Beginning in early August, caterpillars are placed in individual mason jars where they will metamorphose into chrysalis.  Covers are then transferred to the “butterfly condo” which is kept on the front desk so that all may easily witness the transformations. Butterflies are on their way south by early September.  As in any true science project, records are kept for this endeavor which are then provided annually to Monarch Watch.

While there is a level of commitment required by the staff and volunteers, it is clearly a commitment that is gladly accepted.  In fact, they have recently been designated by Monarch Watch as an official Monarch Waystation.  This library/patron program is a great example of pure citizen science.
                                                                                                        
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Book Recommendations



Citizen Scientists: Be a Part of Scientific Discovery from Your Own Backyard


by Loree Griffin Burns and Ellen Harasimowicz

This book provides a look at four citizen science activities that align with the four seasons.  Tagging and tracking Monarch butterflies, for example, is one of the themes and is expressed with rich photographic images to help the reader grasp the activities. 


Scholastic Discover More: The Elements


by Dan Green

For ages 10 and up, this book explores the various Elements, the history of their discovery and how everything around us is made up these Elements.  Discover More: Elements is part of the larger Discover More series by Scholastic which includes Discover More: Planets and Discover More: Ocean and Sea.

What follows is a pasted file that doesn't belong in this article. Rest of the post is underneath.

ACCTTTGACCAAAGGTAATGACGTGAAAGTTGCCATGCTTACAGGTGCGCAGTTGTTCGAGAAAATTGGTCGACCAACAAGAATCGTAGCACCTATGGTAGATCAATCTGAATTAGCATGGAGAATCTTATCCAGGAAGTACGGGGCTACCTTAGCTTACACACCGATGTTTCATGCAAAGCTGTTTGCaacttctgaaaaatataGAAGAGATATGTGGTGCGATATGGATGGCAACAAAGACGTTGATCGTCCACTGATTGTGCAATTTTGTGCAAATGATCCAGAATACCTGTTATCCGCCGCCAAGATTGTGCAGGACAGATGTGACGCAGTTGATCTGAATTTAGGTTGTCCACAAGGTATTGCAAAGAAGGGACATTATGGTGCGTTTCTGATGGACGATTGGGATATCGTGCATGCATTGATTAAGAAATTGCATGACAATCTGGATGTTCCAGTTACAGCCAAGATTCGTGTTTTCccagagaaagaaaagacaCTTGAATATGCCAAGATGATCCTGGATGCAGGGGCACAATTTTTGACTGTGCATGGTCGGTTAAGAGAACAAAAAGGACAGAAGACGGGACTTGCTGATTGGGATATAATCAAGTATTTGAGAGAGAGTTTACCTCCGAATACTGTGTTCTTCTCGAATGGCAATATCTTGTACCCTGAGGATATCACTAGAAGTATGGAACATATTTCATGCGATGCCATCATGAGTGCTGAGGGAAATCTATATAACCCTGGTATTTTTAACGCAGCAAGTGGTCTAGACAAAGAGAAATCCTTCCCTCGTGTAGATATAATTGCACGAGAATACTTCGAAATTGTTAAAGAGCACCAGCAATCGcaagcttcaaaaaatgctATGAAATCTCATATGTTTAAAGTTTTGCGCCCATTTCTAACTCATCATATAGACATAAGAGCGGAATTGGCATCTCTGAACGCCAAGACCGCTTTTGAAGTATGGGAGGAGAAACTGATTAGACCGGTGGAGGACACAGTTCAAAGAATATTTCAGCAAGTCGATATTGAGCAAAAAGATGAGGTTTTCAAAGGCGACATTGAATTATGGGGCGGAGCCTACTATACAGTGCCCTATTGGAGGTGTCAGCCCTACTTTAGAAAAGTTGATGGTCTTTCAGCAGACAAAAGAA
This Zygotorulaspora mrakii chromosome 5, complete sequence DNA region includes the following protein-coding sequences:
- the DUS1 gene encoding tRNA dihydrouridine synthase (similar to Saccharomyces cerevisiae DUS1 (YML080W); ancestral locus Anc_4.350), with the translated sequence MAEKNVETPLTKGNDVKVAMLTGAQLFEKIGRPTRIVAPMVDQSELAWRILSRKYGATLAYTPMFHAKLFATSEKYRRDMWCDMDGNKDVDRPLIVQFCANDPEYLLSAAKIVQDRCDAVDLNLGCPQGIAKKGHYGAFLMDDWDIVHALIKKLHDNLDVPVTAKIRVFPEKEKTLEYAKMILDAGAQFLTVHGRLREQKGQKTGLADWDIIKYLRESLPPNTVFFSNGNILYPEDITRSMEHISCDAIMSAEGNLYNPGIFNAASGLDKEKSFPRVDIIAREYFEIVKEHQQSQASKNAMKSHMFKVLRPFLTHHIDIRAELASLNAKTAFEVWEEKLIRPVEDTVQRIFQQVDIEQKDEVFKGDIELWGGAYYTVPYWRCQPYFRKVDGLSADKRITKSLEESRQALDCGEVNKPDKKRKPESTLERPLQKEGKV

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Websites of the Month

 

Celebrating the Science of Plants, Kites and Wildlife.

 

Go Botany – New England Wild Flower Society

http://gobotany.newenglandwild.org/

As buds are soon to bloom, this is a perfect time to learn about Go Botany by the New England Wild Flower Society. The site includes a “Simple ID Tool” designed to help users identify over 1,200 different New England plants and an “Advanced ID Tool” that helps users identify over 3,000 New England plants. A handy feature is that the site is compatible with mobile devices which allows the user an opportunity to identify plants while in the field.

 

Let’s Go Fly a Kite! – Science Buddies

http://www.sciencebuddies.org/science-fair-projects/project_ideas/Aero_p016.shtml#summary

With snow melting away and spring settling in, we can easily combine a little science and outdoor play. This Science Buddies page walks you through the steps of building your own Kite. The building process is perfect for that rainy Spring day with a result that is great for the eventually sunny and windy Spring day.
 

Creature Feature – National Geographic Kids

http://kids.nationalgeographic.com/kids/animals/creaturefeature/

This National Geographic Kids page offers viewers access to animal habitat maps, facts & photos and video & sounds for a variety of wildlife. With a number of different wildlife categories including amphibians, birds, mammals and reptiles, there are over 120 different creatures to discover.
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Library Partners…….


Engineering is Everywhere


Prince Memorial Library 


The Prince Memorial Library in Cumberland is participating in a pilot program through the Boston Museum of Science called Engineering is Everywhere!  The classes are for grades 6-8 and will be held during afternoons in April.  FMI 829-2215.

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Save the Date


May 3rd, 2013 is recognized as Space Day in the State of Maine with events planned around the State for that day as well as the entire Month of May.